Following the 2006 tsunami disaster, medical relief was one of the most pressing needs of countless communities in India. Although local healthcare professionals worked tirelessly to address the needs of these devastated communities, the breadth of wide-ranging medical needs was simply beyond their ability to cope with.

In response, Topaz/ Brit Olam/ MDA Israeli volunteer delegations joined the existing teams of local doctors and staff members from Meenakshi Mission Hospital and Research Center (MMHRC) to work together in mobile clinics operated by the American Jewish Joint Distribution Committee (AJJDC).

The Topaz/ Brit Olam/ MDA Israeli medical professional delegations were comprised of doctors and paramedic staff specializing in infectious diseases, emergency, trauma, and geriatric rehabilitation. Together they affected the lives of thousands of survivors within the framework of the program.

The twelve Israeli delegation members treated 14,548 patients.  These included more than 2,500 children who lost their families and homes from 79 communities in different tsunami survivor camps within a timeline of less than three months.  Three mobile clinic units were launched from three main bases: Chennai, Cuddalore, Karaikal and Nagapattinam. Topaz/Brit Olam/MDA Israeli aid workers focused on the region surrounding the city of Chennai, which, according to local information, included the most densely populated camps in Southeast India. There, the professional volunteers encountered the damage and distress the local communities suffered in the post-tsunami scenario. Dr. Planer, a physician from Hadassah Hospital, reported that in Kargil Nagar, a camp in the vicinity of Chennai, there were more than 5,000 families living in one tented camp in distressing conditions.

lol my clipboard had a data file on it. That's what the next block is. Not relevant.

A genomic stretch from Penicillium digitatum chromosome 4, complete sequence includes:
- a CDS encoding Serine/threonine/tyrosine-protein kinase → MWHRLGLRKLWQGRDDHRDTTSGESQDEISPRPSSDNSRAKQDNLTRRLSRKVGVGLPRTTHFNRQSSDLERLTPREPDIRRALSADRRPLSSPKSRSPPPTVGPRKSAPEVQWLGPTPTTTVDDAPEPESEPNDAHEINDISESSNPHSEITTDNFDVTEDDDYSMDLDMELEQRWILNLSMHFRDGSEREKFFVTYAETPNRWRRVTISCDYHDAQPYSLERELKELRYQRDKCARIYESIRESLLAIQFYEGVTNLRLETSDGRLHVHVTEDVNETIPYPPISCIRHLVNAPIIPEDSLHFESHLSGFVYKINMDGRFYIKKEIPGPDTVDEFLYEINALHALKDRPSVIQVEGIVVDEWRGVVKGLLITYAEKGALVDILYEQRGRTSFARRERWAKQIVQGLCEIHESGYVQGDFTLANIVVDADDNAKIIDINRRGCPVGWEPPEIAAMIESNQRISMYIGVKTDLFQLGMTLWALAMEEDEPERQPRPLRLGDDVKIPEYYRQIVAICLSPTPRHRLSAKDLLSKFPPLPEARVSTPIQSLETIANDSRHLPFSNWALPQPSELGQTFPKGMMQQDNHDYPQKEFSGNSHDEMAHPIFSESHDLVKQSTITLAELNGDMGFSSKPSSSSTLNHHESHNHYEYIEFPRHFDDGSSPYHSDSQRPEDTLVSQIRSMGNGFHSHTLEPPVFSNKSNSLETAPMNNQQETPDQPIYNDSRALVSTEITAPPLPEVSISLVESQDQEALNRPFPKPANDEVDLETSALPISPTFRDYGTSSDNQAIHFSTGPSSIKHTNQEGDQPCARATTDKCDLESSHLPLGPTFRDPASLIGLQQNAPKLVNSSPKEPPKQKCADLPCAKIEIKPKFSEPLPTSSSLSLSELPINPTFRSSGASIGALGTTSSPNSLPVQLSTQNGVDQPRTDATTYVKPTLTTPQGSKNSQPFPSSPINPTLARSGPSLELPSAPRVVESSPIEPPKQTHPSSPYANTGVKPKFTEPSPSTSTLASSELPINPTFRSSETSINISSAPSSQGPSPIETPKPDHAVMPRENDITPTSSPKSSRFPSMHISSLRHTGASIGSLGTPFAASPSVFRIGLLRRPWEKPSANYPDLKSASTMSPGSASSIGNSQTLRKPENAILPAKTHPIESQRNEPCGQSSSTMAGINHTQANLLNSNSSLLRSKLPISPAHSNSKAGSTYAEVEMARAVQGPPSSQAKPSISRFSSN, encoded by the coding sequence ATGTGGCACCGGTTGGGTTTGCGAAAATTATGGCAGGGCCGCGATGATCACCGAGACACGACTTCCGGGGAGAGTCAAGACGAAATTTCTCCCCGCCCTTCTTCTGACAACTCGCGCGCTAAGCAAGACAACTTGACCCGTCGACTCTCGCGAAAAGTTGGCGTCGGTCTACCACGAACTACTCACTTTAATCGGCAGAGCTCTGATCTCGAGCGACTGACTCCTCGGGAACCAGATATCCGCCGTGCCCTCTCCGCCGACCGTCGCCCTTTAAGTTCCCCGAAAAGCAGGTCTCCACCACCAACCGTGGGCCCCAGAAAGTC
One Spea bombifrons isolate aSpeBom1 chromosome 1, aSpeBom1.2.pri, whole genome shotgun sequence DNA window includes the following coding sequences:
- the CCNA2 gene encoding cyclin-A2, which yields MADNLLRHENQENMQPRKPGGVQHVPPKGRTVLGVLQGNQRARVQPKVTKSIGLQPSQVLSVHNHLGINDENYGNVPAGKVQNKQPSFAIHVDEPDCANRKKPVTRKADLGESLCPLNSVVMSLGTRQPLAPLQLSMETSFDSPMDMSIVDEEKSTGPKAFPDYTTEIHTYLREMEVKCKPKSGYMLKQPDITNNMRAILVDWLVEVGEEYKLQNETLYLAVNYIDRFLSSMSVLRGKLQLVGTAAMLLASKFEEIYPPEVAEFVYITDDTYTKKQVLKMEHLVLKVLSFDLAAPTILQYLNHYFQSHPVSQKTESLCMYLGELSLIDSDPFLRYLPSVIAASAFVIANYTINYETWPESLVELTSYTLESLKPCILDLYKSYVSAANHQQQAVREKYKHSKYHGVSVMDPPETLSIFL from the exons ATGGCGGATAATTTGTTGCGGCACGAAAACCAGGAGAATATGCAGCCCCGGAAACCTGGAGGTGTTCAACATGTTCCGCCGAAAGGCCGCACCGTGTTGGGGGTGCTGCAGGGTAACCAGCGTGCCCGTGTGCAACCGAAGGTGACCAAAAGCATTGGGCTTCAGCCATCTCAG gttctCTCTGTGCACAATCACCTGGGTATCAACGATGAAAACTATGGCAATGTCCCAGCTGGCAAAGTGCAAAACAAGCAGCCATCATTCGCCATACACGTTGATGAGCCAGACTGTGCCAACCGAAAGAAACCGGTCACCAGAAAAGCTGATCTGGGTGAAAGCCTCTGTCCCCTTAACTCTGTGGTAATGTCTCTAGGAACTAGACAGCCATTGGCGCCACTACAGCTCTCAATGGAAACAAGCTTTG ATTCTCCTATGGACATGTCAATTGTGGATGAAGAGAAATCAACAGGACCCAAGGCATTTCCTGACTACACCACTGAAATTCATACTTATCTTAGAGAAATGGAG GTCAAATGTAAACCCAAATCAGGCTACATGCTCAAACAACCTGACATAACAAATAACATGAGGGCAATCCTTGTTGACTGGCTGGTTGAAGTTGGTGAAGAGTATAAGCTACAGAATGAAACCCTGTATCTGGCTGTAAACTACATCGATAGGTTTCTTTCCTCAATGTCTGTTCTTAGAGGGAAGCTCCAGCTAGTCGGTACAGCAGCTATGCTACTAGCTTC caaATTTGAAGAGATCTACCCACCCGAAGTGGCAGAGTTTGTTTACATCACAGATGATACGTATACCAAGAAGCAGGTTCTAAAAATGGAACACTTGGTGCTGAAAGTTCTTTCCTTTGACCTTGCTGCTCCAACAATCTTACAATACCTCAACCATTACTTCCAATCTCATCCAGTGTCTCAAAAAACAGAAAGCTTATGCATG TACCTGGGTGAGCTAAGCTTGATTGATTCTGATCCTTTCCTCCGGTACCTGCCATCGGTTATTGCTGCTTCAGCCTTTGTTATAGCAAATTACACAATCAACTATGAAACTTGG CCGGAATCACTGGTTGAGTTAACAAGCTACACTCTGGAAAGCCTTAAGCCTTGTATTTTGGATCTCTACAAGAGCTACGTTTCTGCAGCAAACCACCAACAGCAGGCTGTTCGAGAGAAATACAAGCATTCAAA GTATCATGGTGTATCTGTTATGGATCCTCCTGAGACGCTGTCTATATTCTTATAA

Most of the people in the camps did not receive appropriate medical care prior to the mobile clinic’s arrival and were in dire need of medical attention. When the Topaz/ Brit Olam/ MDA Israeli medical team arrived, they took great care in tending to the medical needs of as many individuals as possible. Due to their extensive high-quality work, the Israeli medical team soon developed a positive reputation in the area as it worked to improve the local health situation.

Topaz/ Brit Olam/ MDA team members joined the local unit teams, including a local doctor and 2-3 nurses who assisted, checking and distributing the medicine; 1 lab technician, 1-2 translators, a camp manager, a driver, and 1-3 local volunteers. Every day, the mobile clinic units were dispatched to a different camp along the Tamilnadu coastline. At the beginning of every visit, the clinics were pre-arranged with the aid of local volunteers and leaders.

Topaz, Brit Olam, and MDA believe that the most effective approach to community wellness is through holistic and preventative health measures, along with basic health care. Accordingly, the volunteers in Tamilnadu divided their medical work into three major parts: 1. Treating patients with diagnosed diseases;  2. Raising awareness in the camps to the current living conditions, sanitation, and personal hygiene; 3. Referring complicated cases for hospital treatment. In addition to the activities of Topaz/ Brit Olam/ MDA providing medical treatment, the delegation also worked with the local community, guiding them on personal hygiene and sanitation, in order to avoid the outbreak of diseases.

The highly skilled field teams demonstrated great creativity and initiative in dealing with the various unexpected situations and new findings that they encountered in these difficult field conditions. While treating communities in remote survivor camps far from medical facilities, the volunteers took full responsibility and worked independently, using their ingenuity to address wide-ranging community needs with a paucity of resources.